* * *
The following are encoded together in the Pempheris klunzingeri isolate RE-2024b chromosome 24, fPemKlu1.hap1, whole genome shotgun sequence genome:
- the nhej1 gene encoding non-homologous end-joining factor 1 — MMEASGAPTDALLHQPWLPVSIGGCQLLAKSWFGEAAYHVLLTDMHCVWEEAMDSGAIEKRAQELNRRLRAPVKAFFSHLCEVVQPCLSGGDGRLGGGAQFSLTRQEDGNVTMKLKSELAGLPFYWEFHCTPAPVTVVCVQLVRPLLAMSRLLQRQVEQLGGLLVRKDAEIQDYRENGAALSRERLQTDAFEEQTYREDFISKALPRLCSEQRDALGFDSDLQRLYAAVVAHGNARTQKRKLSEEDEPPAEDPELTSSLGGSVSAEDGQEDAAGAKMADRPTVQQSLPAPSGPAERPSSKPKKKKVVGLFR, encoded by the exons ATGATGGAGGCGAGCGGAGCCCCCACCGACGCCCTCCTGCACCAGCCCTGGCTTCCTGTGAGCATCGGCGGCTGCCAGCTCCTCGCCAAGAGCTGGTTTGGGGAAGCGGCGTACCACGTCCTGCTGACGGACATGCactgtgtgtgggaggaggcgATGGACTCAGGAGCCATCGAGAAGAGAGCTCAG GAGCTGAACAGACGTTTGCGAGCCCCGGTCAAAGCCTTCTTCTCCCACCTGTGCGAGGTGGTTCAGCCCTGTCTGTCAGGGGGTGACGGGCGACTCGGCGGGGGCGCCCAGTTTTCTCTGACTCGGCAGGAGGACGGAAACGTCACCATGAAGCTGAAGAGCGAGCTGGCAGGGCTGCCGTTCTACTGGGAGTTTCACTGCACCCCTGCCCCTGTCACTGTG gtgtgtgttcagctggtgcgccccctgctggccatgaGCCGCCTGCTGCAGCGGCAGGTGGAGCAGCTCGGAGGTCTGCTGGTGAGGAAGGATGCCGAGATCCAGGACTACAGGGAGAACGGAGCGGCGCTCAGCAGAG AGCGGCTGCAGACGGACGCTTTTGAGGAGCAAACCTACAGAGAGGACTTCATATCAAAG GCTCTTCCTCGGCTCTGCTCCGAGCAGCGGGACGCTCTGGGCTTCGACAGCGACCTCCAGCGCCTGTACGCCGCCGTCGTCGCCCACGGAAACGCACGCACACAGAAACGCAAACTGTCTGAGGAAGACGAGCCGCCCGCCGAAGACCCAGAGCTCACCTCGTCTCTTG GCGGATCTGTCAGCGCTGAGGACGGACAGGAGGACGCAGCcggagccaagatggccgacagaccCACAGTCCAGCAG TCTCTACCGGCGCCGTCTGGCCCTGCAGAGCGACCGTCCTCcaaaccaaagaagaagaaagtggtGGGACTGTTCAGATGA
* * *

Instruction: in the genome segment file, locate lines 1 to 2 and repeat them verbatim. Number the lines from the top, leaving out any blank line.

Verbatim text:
The following are encoded together in the Pempheris klunzingeri isolate RE-2024b chromosome 24, fPemKlu1.hap1, whole genome shotgun sequence genome:
- the nhej1 gene encoding non-homologous end-joining factor 1 — MMEASGAPTDALLHQPWLPVSIGGCQLLAKSWFGEAAYHVLLTDMHCVWEEAMDSGAIEKRAQELNRRLRAPVKAFFSHLCEVVQPCLSGGDGRLGGGAQFSLTRQEDGNVTMKLKSELAGLPFYWEFHCTPAPVTVVCVQLVRPLLAMSRLLQRQVEQLGGLLVRKDAEIQDYRENGAALSRERLQTDAFEEQTYREDFISKALPRLCSEQRDALGFDSDLQRLYAAVVAHGNARTQKRKLSEEDEPPAEDPELTSSLGGSVSAEDGQEDAAGAKMADRPTVQQSLPAPSGPAERPSSKPKKKKVVGLFR, encoded by the exons ATGATGGAGGCGAGCGGAGCCCCCACCGACGCCCTCCTGCACCAGCCCTGGCTTCCTGTGAGCATCGGCGGCTGCCAGCTCCTCGCCAAGAGCTGGTTTGGGGAAGCGGCGTACCACGTCCTGCTGACGGACATGCactgtgtgtgggaggaggcgATGGACTCAGGAGCCATCGAGAAGAGAGCTCAG GAGCTGAACAGACGTTTGCGAGCCCCGGTCAAAGCCTTCTTCTCCCACCTGTGCGAGGTGGTTCAGCCCTGTCTGTCAGGGGGTGACGGGCGACTCGGCGGGGGCGCCCAGTTTTCTCTGACTCGGCAGGAGGACGGAAACGTCACCATGAAGCTGAAGAGCGAGCTGGCAGGGCTGCCGTTCTACTGGGAGTTTCACTGCACCCCTGCCCCTGTCACTGTG gtgtgtgttcagctggtgcgccccctgctggccatgaGCCGCCTGCTGCAGCGGCAGGTGGAGCAGCTCGGAGGTCTGCTGGTGAGGAAGGATGCCGAGATCCAGGACTACAGGGAGAACGGAGCGGCGCTCAGCAGAG AGCGGCTGCAGACGGACGCTTTTGAGGAGCAAACCTACAGAGAGGACTTCATATCAAAG GCTCTTCCTCGGCTCTGCTCCGAGCAGCGGGACGCTCTGGGCTTCGACAGCGACCTCCAGCGCCTGTACGCCGCCGTCGTCGCCCACGGAAACGCACGCACACAGAAACGCAAACTGTCTGAGGAAGACGAGCCGCCCGCCGAAGACCCAGAGCTCACCTCGTCTCTTG GCGGATCTGTCAGCGCTGAGGACGGACAGGAGGACGCAGCcggagccaagatggccgacagaccCACAGTCCAGCAG TCTCTACCGGCGCCGTCTGGCCCTGCAGAGCGACCGTCCTCcaaaccaaagaagaagaaagtggtGGGACTGTTCAGATGA